Ten Hag turned to Fernandez because, even without the honour, the prestige and sometimes the burden of a captain’s armband, the Portuguese represented the culture of high standards he wanted to implement.
From Ten Hag’s view, Fernandes’ knowledge of the game and his strength as a communicator helped him emerge as de facto leader for Manchester United in Maguire’s absence over the course of last season. And while nothing was guaranteed until the decision was revealed to players on Thursday, there have been clues along the way.
In April last season an injury threatened to prevent Fernandes from playing for Tottenham Hotspur and his death, one of his greatest strengths as a player and captain, was suddenly called into question.
However, Fernandez had been walking very carefully around Carrington without the aid of crutches or a protective boot the day before the match. He traveled with the team to North London, started and played the full 90 minutes, assisting Rashford to a 2-2 draw.
In his pre-match media rounds, Ten Hag declared that he was pleased with Fernandez’s determination to play.
“He’s tough, he takes responsibility, he wants to play,” he said. “We are happy to have him because he is a big player for us and he makes a big impact in every game. He is our captain, so we are really happy.”
That could have been just an indiscreet comment – but Ten Hag spoke of Fernandes’ leadership qualities even more after the final whistle.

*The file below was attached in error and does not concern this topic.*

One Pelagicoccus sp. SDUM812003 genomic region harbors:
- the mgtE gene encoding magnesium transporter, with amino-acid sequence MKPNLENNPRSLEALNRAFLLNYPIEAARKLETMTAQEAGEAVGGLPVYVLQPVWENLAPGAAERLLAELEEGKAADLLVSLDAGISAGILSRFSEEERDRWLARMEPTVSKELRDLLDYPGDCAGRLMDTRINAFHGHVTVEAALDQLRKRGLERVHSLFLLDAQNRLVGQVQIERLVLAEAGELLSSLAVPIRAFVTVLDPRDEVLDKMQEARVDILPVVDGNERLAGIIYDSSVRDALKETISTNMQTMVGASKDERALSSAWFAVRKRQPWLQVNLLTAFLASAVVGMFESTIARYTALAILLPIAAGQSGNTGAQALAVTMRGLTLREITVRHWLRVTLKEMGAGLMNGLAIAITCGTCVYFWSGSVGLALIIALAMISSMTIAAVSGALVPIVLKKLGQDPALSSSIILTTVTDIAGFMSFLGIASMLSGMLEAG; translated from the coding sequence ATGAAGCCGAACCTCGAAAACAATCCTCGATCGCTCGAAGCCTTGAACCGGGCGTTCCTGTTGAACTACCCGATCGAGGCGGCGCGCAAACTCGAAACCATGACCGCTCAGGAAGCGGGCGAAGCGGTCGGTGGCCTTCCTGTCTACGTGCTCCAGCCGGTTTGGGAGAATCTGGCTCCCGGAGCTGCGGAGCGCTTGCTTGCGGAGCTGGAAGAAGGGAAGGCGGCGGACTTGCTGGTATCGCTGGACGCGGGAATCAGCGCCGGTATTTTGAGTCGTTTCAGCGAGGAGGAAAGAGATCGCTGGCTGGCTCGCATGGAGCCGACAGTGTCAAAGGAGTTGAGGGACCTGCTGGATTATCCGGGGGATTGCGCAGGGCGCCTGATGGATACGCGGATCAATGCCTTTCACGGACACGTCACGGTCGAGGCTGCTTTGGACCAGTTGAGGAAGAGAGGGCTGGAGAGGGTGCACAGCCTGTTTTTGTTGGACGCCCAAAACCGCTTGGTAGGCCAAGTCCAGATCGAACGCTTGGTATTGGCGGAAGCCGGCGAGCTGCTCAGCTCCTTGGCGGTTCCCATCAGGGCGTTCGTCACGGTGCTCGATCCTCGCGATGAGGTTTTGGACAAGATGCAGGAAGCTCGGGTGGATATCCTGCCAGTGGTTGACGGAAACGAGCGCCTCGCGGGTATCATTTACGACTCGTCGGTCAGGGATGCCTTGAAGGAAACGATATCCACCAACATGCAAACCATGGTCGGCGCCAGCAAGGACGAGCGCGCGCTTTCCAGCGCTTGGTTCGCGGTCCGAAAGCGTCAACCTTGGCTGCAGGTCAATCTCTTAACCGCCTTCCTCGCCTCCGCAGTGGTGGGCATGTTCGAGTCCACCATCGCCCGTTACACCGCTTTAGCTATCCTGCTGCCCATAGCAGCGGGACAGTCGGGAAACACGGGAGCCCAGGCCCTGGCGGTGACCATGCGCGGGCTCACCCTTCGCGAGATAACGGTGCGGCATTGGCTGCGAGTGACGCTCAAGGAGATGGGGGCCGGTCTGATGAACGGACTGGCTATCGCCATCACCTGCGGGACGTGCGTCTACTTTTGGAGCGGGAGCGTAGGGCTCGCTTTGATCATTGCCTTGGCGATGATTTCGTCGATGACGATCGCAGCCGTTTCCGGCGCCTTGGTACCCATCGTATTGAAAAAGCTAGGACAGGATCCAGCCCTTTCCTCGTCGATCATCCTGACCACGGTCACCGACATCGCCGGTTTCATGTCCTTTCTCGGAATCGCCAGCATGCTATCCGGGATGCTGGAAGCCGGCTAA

“I think it’s the example you have to suffer from, you have to decide if you want to sacrifice, if you want to play or not, if you want to achieve something at that level,” he said. “Once again, he showed there what a great leader he is.”
Tin Hag was never in doubt as to Fernandez’s suitability, even when others questioned him. The 28-year-old’s habit of not only protesting with officials but also with his team-mates is not to everyone’s taste. Bouts of frustration have become a trademark.
After the bruising 7-0 defeat against Liverpool in March, Fernandes came under heavy criticism for what he saw as displays of rudeness. In the commentary, Gary Neville said “It wasn’t the captain’s performance”. Ten Hag dismissed questions about his suitability as a leader as crazy.
Ask Fernandez about his leadership style and he’ll tell you that he’s simply doing the one thing he can do: being himself.
“It’s something that comes naturally to me,” he said. the athlete last year. “It’s not something I try to do in training. Even in normal life, I try to help people. My mom and dad made me understand that if you can help the next person, do it. If that means talking, then I speak.”
In this sense, there should be no worry about getting up to the plate, and no risk of impostor syndrome. Fernandez just needs to keep doing what he’s been doing, which he’s always been doing. He said, “I’m not trying to be a leader, I’m who I am.”
This ruthless competitive edge on the field may be what Fernandes is known for, but it is matched by a responsible and compassionate side off the field, as those involved in the club’s community work through the Manchester United Foundation will attest.
Due to their World Cup commitments last Christmas, United players recorded video messages of the children spending the festive period in hospital rather than making their usual in-person visits. However, Fernandez didn’t understand why they couldn’t go anyway once they got back and gave his personal number to the staff at the establishment to rearrange the trip.
This enthusiasm for the broader aspects of being United captain – something Maguire has always shown – is a big part of the role his fellow Old Trafford leaders have.
Ultimately Ten Hag wants to build a team of leaders equipped with a winning mentality which he sees as central to his vision of football. In Fernandez, he believes he has the perfect embodiment.
(Top photo: Mark Atkins/Getty Images)